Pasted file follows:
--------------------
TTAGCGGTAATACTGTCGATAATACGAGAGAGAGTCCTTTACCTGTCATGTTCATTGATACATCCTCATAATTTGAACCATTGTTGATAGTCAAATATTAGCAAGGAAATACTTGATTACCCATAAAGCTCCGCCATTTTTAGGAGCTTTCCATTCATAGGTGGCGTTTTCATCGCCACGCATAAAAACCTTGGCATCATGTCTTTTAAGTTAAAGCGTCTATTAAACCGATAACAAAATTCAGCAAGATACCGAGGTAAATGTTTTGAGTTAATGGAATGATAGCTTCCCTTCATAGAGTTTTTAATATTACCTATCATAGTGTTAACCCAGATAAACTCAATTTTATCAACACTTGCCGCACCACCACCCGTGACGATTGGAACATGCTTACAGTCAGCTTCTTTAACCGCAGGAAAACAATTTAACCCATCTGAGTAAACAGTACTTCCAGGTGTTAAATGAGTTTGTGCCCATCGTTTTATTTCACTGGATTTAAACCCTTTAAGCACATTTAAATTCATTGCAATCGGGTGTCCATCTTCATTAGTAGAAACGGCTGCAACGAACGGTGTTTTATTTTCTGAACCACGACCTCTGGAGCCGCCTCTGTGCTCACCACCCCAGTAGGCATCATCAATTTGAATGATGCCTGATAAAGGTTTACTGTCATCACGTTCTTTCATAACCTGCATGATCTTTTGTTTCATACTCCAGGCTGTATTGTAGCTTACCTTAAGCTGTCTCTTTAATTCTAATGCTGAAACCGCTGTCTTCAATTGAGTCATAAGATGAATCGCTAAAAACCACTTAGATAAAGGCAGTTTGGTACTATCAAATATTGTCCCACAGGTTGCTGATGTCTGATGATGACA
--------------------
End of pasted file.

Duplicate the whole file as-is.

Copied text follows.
TTAGCGGTAATACTGTCGATAATACGAGAGAGAGTCCTTTACCTGTCATGTTCATTGATACATCCTCATAATTTGAACCATTGTTGATAGTCAAATATTAGCAAGGAAATACTTGATTACCCATAAAGCTCCGCCATTTTTAGGAGCTTTCCATTCATAGGTGGCGTTTTCATCGCCACGCATAAAAACCTTGGCATCATGTCTTTTAAGTTAAAGCGTCTATTAAACCGATAACAAAATTCAGCAAGATACCGAGGTAAATGTTTTGAGTTAATGGAATGATAGCTTCCCTTCATAGAGTTTTTAATATTACCTATCATAGTGTTAACCCAGATAAACTCAATTTTATCAACACTTGCCGCACCACCACCCGTGACGATTGGAACATGCTTACAGTCAGCTTCTTTAACCGCAGGAAAACAATTTAACCCATCTGAGTAAACAGTACTTCCAGGTGTTAAATGAGTTTGTGCCCATCGTTTTATTTCACTGGATTTAAACCCTTTAAGCACATTTAAATTCATTGCAATCGGGTGTCCATCTTCATTAGTAGAAACGGCTGCAACGAACGGTGTTTTATTTTCTGAACCACGACCTCTGGAGCCGCCTCTGTGCTCACCACCCCAGTAGGCATCATCAATTTGAATGATGCCTGATAAAGGTTTACTGTCATCACGTTCTTTCATAACCTGCATGATCTTTTGTTTCATACTCCAGGCTGTATTGTAGCTTACCTTAAGCTGTCTCTTTAATTCTAATGCTGAAACCGCTGTCTTCAATTGAGTCATAAGATGAATCGCTAAAAACCACTTAGATAAAGGCAGTTTGGTACTATCAAATATTGTCCCACAGGTTGCTGATGTCTGATGATGACA